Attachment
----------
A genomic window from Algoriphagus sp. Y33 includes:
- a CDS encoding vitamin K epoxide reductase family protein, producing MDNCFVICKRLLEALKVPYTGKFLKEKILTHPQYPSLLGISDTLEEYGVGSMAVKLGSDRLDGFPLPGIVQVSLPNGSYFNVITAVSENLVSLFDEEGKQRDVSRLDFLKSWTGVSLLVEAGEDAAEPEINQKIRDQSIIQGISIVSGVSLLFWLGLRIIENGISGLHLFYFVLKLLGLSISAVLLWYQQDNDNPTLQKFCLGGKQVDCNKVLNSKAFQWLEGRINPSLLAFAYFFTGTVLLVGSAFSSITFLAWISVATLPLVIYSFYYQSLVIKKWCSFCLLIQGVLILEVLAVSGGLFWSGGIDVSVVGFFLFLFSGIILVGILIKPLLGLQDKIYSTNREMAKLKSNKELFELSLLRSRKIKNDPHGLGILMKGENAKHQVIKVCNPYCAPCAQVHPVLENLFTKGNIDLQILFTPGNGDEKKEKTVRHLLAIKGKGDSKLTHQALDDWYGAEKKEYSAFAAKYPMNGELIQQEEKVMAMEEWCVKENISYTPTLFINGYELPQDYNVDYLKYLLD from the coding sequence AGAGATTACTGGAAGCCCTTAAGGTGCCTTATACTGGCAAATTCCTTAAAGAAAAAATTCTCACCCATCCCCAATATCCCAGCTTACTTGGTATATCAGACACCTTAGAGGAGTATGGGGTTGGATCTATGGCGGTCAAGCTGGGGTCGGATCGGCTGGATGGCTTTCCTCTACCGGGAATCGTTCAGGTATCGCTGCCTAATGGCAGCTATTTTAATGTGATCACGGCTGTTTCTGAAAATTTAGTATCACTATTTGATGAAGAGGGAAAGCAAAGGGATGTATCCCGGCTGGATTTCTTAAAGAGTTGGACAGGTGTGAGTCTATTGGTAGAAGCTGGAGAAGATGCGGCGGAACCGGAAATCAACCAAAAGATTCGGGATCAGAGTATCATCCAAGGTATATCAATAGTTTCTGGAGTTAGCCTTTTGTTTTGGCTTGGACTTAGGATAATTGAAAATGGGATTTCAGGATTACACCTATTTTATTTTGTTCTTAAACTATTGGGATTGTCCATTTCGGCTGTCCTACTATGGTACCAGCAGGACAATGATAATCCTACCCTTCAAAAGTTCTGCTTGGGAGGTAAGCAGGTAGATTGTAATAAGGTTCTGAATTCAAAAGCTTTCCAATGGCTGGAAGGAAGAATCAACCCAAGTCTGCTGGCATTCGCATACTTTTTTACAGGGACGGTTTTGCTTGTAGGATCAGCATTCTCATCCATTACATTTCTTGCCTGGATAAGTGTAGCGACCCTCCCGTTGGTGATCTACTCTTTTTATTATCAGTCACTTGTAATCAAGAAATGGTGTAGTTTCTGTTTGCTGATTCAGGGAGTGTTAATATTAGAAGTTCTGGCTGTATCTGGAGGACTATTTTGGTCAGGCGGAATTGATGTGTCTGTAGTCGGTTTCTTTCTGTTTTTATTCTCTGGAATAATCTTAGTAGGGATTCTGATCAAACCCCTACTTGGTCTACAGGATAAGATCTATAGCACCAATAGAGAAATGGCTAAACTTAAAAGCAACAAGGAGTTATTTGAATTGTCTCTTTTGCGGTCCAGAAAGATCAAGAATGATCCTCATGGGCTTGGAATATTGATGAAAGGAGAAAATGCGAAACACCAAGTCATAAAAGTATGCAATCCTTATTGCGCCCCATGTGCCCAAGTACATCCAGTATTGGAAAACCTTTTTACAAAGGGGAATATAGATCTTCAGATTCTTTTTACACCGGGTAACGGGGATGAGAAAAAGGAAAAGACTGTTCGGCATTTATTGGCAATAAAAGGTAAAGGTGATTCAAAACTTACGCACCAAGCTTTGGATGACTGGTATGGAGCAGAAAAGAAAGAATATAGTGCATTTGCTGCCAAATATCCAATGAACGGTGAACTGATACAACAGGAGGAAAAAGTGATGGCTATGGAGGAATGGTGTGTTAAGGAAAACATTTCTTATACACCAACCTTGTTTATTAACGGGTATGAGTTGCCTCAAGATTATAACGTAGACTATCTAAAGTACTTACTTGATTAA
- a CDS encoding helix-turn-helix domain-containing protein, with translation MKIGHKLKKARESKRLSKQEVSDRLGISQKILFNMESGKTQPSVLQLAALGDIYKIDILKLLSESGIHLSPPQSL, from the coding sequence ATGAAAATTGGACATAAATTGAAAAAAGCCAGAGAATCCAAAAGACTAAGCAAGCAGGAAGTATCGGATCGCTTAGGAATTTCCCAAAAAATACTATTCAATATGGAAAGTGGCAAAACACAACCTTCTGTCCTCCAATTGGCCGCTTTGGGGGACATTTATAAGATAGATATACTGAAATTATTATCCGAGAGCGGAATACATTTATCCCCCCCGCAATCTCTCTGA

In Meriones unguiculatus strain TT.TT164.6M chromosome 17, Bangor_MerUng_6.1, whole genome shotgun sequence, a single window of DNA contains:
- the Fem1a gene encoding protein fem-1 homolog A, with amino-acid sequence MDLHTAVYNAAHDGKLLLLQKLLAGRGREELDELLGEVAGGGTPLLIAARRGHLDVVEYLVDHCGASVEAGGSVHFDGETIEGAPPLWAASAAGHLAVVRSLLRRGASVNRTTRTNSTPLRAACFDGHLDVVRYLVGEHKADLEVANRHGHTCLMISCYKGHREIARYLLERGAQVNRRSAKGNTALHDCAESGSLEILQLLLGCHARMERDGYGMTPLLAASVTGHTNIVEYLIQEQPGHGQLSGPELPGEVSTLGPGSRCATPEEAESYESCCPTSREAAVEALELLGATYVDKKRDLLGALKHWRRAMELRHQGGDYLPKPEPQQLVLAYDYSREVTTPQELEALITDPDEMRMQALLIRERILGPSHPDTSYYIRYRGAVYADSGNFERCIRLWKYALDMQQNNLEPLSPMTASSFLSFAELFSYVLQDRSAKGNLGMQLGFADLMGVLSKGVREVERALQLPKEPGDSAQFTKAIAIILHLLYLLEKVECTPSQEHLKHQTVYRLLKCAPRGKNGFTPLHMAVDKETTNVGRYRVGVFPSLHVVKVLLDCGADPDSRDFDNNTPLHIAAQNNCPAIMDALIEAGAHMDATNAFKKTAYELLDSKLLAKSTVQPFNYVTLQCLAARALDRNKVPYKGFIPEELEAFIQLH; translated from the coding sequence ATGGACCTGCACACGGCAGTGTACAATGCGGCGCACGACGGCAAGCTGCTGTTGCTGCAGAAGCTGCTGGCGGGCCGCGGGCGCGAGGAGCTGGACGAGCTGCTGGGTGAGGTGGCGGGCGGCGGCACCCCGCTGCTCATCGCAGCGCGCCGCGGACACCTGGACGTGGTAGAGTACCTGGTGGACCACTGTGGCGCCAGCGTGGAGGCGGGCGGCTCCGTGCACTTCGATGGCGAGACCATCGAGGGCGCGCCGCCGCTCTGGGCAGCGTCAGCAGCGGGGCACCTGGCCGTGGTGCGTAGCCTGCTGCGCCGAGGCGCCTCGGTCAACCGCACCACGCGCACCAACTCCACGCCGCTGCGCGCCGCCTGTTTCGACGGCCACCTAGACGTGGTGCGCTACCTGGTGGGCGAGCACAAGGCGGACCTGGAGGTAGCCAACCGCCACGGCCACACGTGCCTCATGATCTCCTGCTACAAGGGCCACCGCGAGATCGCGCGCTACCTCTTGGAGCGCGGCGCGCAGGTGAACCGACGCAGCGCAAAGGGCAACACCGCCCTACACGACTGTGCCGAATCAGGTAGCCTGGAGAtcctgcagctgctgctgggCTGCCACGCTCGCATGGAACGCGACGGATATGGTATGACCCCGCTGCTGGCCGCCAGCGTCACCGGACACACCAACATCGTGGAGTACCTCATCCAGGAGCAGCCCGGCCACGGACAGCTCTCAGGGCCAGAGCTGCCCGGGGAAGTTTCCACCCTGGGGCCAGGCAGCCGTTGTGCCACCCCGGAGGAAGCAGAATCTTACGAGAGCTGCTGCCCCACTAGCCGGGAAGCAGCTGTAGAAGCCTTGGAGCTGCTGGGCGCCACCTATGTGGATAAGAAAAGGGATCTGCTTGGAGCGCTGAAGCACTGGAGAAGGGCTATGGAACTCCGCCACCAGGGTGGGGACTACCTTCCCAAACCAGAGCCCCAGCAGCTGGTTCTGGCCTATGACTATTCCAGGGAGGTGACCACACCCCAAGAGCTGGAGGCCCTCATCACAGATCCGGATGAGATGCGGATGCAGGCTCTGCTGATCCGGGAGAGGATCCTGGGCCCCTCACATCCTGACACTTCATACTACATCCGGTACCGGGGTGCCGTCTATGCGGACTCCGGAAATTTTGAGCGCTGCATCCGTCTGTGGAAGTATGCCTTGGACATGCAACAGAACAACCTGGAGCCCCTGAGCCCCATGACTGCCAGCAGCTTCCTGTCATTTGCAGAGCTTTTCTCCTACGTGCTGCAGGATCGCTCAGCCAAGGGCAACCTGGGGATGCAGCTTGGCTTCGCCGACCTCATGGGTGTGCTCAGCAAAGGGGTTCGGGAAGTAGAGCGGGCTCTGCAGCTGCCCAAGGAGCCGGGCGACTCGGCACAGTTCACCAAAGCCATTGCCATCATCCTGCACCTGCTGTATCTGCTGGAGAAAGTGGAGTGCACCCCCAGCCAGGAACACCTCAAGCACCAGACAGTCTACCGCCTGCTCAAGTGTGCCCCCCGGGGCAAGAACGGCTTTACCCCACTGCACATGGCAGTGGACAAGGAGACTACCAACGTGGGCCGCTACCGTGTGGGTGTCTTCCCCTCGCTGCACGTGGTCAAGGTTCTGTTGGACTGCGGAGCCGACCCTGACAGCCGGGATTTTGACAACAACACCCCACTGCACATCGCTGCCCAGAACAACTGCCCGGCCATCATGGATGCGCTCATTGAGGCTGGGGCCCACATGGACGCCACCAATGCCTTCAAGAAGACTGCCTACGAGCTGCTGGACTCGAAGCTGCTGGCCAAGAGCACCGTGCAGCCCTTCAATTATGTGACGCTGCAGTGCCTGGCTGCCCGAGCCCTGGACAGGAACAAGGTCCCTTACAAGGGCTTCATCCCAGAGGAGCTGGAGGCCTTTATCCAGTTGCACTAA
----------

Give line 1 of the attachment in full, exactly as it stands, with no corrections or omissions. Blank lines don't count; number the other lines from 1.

A genomic window from Algoriphagus sp. Y33 includes: